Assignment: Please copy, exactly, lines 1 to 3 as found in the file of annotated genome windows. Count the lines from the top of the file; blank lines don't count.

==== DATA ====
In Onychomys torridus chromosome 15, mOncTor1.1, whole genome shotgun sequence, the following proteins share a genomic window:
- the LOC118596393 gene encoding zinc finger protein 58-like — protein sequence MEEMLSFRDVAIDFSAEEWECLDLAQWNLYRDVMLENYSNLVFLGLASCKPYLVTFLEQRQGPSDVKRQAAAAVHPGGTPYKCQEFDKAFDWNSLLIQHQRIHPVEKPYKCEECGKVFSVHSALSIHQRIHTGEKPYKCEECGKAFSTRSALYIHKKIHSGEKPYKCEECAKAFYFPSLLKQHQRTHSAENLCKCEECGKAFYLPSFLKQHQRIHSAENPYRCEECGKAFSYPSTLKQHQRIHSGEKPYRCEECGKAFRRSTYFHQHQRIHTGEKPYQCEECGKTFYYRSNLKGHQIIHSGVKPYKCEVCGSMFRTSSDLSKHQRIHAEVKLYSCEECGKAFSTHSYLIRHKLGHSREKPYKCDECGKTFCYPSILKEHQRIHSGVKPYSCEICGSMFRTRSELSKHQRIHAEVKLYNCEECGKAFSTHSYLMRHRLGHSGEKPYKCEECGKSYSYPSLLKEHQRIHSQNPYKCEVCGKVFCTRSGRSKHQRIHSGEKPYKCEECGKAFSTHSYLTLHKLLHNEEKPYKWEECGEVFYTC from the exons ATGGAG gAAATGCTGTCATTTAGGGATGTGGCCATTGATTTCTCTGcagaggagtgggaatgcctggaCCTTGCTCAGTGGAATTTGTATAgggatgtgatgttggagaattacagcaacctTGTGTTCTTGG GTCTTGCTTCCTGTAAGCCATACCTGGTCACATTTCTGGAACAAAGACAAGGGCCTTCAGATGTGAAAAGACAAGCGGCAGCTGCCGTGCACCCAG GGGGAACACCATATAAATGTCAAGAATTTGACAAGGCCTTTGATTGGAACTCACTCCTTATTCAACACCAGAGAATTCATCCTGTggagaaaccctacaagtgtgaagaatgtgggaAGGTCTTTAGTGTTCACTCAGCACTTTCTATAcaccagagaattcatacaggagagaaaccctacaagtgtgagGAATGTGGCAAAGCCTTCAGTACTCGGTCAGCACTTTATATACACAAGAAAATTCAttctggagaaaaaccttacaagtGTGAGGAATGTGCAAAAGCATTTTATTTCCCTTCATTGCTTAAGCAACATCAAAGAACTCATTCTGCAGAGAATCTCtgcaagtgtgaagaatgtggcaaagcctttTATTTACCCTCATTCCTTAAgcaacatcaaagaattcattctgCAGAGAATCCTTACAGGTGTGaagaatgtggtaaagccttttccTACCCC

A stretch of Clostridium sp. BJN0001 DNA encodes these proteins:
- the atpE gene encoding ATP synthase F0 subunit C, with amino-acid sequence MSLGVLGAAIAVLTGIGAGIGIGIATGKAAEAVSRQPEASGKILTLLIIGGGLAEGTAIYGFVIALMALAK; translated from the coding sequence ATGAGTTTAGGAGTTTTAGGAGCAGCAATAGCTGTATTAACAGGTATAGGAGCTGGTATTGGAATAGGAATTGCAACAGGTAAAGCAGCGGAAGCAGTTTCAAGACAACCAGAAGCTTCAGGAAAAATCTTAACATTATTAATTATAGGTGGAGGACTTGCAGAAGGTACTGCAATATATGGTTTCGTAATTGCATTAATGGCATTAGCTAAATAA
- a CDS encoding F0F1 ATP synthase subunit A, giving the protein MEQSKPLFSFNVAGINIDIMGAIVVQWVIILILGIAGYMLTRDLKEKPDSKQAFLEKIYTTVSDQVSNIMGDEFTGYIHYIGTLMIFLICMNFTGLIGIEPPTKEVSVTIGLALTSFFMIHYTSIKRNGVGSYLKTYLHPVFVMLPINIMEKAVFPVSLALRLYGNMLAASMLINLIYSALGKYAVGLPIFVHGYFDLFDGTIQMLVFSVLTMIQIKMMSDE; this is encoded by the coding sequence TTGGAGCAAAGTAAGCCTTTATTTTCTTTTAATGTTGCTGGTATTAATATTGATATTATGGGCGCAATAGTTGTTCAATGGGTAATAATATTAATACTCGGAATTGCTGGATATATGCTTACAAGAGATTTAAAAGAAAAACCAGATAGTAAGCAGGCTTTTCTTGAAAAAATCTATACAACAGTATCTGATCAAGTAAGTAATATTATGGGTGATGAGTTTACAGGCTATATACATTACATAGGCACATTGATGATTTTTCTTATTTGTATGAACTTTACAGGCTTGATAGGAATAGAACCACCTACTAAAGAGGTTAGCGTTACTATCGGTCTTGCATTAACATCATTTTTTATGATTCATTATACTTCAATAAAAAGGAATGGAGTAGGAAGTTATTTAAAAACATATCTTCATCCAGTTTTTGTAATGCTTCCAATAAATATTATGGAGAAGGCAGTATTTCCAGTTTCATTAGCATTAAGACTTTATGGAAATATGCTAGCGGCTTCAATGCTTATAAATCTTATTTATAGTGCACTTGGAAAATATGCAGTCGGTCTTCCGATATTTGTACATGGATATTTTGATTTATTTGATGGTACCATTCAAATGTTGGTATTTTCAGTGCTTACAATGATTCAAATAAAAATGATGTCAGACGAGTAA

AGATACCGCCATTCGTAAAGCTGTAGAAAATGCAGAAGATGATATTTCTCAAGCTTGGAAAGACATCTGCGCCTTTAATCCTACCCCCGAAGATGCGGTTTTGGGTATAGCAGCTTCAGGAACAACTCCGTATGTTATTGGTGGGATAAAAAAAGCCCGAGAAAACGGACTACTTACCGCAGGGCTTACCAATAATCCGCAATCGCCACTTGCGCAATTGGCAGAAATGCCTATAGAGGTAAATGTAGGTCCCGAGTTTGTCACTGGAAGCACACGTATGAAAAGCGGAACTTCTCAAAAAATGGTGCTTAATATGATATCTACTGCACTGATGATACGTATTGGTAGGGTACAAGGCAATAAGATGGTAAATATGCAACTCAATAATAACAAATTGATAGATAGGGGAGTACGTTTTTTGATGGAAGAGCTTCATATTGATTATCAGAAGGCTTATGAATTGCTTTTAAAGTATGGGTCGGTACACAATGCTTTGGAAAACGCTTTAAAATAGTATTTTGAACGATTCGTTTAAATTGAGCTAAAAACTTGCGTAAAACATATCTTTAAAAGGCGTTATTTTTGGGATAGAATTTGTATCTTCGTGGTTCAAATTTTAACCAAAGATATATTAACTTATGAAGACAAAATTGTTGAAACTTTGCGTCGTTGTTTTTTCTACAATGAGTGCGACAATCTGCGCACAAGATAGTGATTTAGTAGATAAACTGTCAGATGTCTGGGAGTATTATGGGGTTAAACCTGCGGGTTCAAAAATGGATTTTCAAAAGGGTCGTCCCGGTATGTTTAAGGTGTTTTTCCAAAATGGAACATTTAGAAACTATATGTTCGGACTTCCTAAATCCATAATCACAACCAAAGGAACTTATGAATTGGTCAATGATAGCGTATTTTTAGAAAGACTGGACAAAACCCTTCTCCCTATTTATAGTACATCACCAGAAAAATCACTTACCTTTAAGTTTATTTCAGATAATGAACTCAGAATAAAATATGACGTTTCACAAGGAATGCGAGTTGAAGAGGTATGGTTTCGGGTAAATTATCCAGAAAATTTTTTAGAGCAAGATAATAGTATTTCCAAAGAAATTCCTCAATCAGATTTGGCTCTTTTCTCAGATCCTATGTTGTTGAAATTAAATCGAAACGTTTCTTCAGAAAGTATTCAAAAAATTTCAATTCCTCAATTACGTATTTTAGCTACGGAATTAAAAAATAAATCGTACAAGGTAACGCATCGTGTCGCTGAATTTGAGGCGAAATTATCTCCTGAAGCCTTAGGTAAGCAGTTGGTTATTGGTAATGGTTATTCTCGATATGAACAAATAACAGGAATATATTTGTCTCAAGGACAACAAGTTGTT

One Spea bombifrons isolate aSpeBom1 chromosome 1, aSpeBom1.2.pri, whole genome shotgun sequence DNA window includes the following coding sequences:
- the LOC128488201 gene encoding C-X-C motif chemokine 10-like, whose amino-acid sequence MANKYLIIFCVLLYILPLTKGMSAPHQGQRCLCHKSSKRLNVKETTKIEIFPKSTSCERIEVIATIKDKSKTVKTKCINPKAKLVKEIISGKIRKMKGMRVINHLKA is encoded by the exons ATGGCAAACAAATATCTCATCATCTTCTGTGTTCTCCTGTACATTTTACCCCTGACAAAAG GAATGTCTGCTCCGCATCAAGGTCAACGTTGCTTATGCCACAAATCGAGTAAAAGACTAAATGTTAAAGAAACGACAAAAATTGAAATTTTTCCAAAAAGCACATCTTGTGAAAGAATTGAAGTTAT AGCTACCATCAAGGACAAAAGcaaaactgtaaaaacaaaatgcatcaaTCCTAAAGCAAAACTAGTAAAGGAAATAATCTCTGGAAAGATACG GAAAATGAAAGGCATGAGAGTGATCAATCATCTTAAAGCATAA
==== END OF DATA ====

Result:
In Onychomys torridus chromosome 15, mOncTor1.1, whole genome shotgun sequence, the following proteins share a genomic window:
- the LOC118596393 gene encoding zinc finger protein 58-like — protein sequence MEEMLSFRDVAIDFSAEEWECLDLAQWNLYRDVMLENYSNLVFLGLASCKPYLVTFLEQRQGPSDVKRQAAAAVHPGGTPYKCQEFDKAFDWNSLLIQHQRIHPVEKPYKCEECGKVFSVHSALSIHQRIHTGEKPYKCEECGKAFSTRSALYIHKKIHSGEKPYKCEECAKAFYFPSLLKQHQRTHSAENLCKCEECGKAFYLPSFLKQHQRIHSAENPYRCEECGKAFSYPSTLKQHQRIHSGEKPYRCEECGKAFRRSTYFHQHQRIHTGEKPYQCEECGKTFYYRSNLKGHQIIHSGVKPYKCEVCGSMFRTSSDLSKHQRIHAEVKLYSCEECGKAFSTHSYLIRHKLGHSREKPYKCDECGKTFCYPSILKEHQRIHSGVKPYSCEICGSMFRTRSELSKHQRIHAEVKLYNCEECGKAFSTHSYLMRHRLGHSGEKPYKCEECGKSYSYPSLLKEHQRIHSQNPYKCEVCGKVFCTRSGRSKHQRIHSGEKPYKCEECGKAFSTHSYLTLHKLLHNEEKPYKWEECGEVFYTC from the exons ATGGAG gAAATGCTGTCATTTAGGGATGTGGCCATTGATTTCTCTGcagaggagtgggaatgcctggaCCTTGCTCAGTGGAATTTGTATAgggatgtgatgttggagaattacagcaacctTGTGTTCTTGG GTCTTGCTTCCTGTAAGCCATACCTGGTCACATTTCTGGAACAAAGACAAGGGCCTTCAGATGTGAAAAGACAAGCGGCAGCTGCCGTGCACCCAG GGGGAACACCATATAAATGTCAAGAATTTGACAAGGCCTTTGATTGGAACTCACTCCTTATTCAACACCAGAGAATTCATCCTGTggagaaaccctacaagtgtgaagaatgtgggaAGGTCTTTAGTGTTCACTCAGCACTTTCTATAcaccagagaattcatacaggagagaaaccctacaagtgtgagGAATGTGGCAAAGCCTTCAGTACTCGGTCAGCACTTTATATACACAAGAAAATTCAttctggagaaaaaccttacaagtGTGAGGAATGTGCAAAAGCATTTTATTTCCCTTCATTGCTTAAGCAACATCAAAGAACTCATTCTGCAGAGAATCTCtgcaagtgtgaagaatgtggcaaagcctttTATTTACCCTCATTCCTTAAgcaacatcaaagaattcattctgCAGAGAATCCTTACAGGTGTGaagaatgtggtaaagccttttccTACCCC

A stretch of Clostridium sp. BJN0001 DNA encodes these proteins: